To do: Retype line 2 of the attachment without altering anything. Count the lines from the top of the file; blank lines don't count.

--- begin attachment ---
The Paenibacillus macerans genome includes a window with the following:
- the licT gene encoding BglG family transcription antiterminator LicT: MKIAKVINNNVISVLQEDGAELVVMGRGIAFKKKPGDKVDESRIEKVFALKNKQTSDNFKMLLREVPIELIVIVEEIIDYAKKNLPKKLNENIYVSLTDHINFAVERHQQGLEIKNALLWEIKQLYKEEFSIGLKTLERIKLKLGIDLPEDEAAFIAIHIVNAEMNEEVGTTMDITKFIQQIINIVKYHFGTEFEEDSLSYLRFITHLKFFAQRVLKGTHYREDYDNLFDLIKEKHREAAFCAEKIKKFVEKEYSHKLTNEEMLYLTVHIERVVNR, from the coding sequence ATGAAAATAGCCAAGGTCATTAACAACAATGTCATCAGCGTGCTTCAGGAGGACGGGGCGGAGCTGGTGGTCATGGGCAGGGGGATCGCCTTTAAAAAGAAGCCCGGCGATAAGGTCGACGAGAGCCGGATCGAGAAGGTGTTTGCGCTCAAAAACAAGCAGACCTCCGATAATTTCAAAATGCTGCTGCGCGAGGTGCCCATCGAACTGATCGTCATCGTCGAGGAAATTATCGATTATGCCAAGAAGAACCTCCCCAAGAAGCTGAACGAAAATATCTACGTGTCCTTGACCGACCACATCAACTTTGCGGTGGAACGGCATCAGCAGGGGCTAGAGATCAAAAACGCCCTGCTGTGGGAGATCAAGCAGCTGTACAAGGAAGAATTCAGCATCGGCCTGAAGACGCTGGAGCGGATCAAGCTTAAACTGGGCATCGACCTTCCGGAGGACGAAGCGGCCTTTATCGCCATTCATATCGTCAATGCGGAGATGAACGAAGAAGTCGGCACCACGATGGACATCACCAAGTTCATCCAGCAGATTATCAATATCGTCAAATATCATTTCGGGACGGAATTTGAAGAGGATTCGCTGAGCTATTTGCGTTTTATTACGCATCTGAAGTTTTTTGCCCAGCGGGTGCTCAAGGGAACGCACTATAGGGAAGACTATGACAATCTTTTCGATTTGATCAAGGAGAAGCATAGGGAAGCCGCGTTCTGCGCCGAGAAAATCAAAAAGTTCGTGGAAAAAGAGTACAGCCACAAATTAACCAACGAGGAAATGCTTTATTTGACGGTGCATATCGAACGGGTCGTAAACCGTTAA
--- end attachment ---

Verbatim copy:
- the licT gene encoding BglG family transcription antiterminator LicT: MKIAKVINNNVISVLQEDGAELVVMGRGIAFKKKPGDKVDESRIEKVFALKNKQTSDNFKMLLREVPIELIVIVEEIIDYAKKNLPKKLNENIYVSLTDHINFAVERHQQGLEIKNALLWEIKQLYKEEFSIGLKTLERIKLKLGIDLPEDEAAFIAIHIVNAEMNEEVGTTMDITKFIQQIINIVKYHFGTEFEEDSLSYLRFITHLKFFAQRVLKGTHYREDYDNLFDLIKEKHREAAFCAEKIKKFVEKEYSHKLTNEEMLYLTVHIERVVNR, from the coding sequence ATGAAAATAGCCAAGGTCATTAACAACAATGTCATCAGCGTGCTTCAGGAGGACGGGGCGGAGCTGGTGGTCATGGGCAGGGGGATCGCCTTTAAAAAGAAGCCCGGCGATAAGGTCGACGAGAGCCGGATCGAGAAGGTGTTTGCGCTCAAAAACAAGCAGACCTCCGATAATTTCAAAATGCTGCTGCGCGAGGTGCCCATCGAACTGATCGTCATCGTCGAGGAAATTATCGATTATGCCAAGAAGAACCTCCCCAAGAAGCTGAACGAAAATATCTACGTGTCCTTGACCGACCACATCAACTTTGCGGTGGAACGGCATCAGCAGGGGCTAGAGATCAAAAACGCCCTGCTGTGGGAGATCAAGCAGCTGTACAAGGAAGAATTCAGCATCGGCCTGAAGACGCTGGAGCGGATCAAGCTTAAACTGGGCATCGACCTTCCGGAGGACGAAGCGGCCTTTATCGCCATTCATATCGTCAATGCGGAGATGAACGAAGAAGTCGGCACCACGATGGACATCACCAAGTTCATCCAGCAGATTATCAATATCGTCAAATATCATTTCGGGACGGAATTTGAAGAGGATTCGCTGAGCTATTTGCGTTTTATTACGCATCTGAAGTTTTTTGCCCAGCGGGTGCTCAAGGGAACGCACTATAGGGAAGACTATGACAATCTTTTCGATTTGATCAAGGAGAAGCATAGGGAAGCCGCGTTCTGCGCCGAGAAAATCAAAAAGTTCGTGGAAAAAGAGTACAGCCACAAATTAACCAACGAGGAAATGCTTTATTTGACGGTGCATATCGAACGGGTCGTAAACCGTTAA